Can you tell your story in 10 Tweets or less? Glen Hellman wants you to – and the winner gets $2,000. Not bad for just 1280 characters!
One of our special Tech Cocktail contributors, Glen Hellman, is on the board of the Dingman Center at the University of Maryland’s RH Smith School of Business and a Capital Access Network member. Glen has been known to shake things up, and keeping with that tradition, he’s announced a new event called TweetDingman – a unique pitch competition on April 8th from 11am – 2pm EDT, where you must pitch your idea to Venture Capitalists and Angel Investors (including an Angel network of over 50 active Angels) in just 10 tweets – and each must include the hashtag #tweetdingman. We asked Glen a few questions about this interesting event.
Tech Cocktail: First, can you tell us a little about how UM supports entrepreneurs and your involvement with the program?
Glen Hellman: The University of Maryland’s, RH Smith School of Business has an active entrepreneurship incubator program. The Dingman Center hosts an Angel network of investors known as the Capital Access Network (CAN) – a group of over 50 very active investors. Last year, in a very weak investment climate, CAN Angels funded Gold Lasso, MeMeMe, Kid Safe, Seguro Surgical and several other companies outside of CAN. One of the Angels from the Dingman Group, Next Stage Development, was recently recognized at the DC Venture Capital Awards as the Angel Investor of the Year.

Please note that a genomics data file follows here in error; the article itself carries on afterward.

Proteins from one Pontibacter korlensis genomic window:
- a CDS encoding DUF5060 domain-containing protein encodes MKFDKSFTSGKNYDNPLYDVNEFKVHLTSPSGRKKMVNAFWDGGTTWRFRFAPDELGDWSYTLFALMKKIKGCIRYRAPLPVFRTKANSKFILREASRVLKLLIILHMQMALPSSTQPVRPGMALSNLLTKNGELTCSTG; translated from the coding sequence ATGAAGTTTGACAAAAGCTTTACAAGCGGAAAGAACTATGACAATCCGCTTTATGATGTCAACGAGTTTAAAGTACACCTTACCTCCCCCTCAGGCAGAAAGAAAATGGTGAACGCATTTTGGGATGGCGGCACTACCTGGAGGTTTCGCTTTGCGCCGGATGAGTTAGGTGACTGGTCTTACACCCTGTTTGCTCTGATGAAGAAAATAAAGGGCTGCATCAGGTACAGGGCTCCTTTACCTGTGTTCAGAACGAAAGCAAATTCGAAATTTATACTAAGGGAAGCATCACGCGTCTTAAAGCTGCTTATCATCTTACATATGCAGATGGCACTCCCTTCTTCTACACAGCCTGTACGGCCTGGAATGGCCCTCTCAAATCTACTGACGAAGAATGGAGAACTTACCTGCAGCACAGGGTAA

Over the last two years I’ve been very involved seeking out strong candidates for investment to present to the Angel group. We (CAN) meet every 2nd Wednesday of the month to review investment pitches by companies. As part of my participation in the Capital Access Network, I screen and coach potential investors which led to the genesis of the idea for PitchDingman.
TC: Tell us a little more about how this idea came about.
GH: The idea sprung from a confluence of events. For years I’ve been working with entrepreneurs to hone their leadership skills. One key leadership skill that I am constantly driving home is creating a clear, concise, easily understood vision. One that is inspiring, easy to understand and motivates action. I have also been coaching University of Maryland Students and local entrepreneurs on creating better investment pitches. In the case of creating a vision and an investment pitch, clarity and brevity are key. Then I saw it mentioned somewhere that Washington DC was named the Twitter capital of the world and it hit me. People should be able to present a strong first round investment pitch in 10 slides. Here we are in the Twitter capital of the world – why do people need to be in the same room to present their elevator business pitch? Why not use Twitter to create a Match.com-like company elevator pitch.
Over coffee with Elana Fine, Director of Venture Investments at the Dingman Center, and Ed Barrientos, a prominent local Angel Investor, I discussed the idea and it took off from there.
TC: People around the country are throwing pitch competitions. What’s wrong with the traditional model?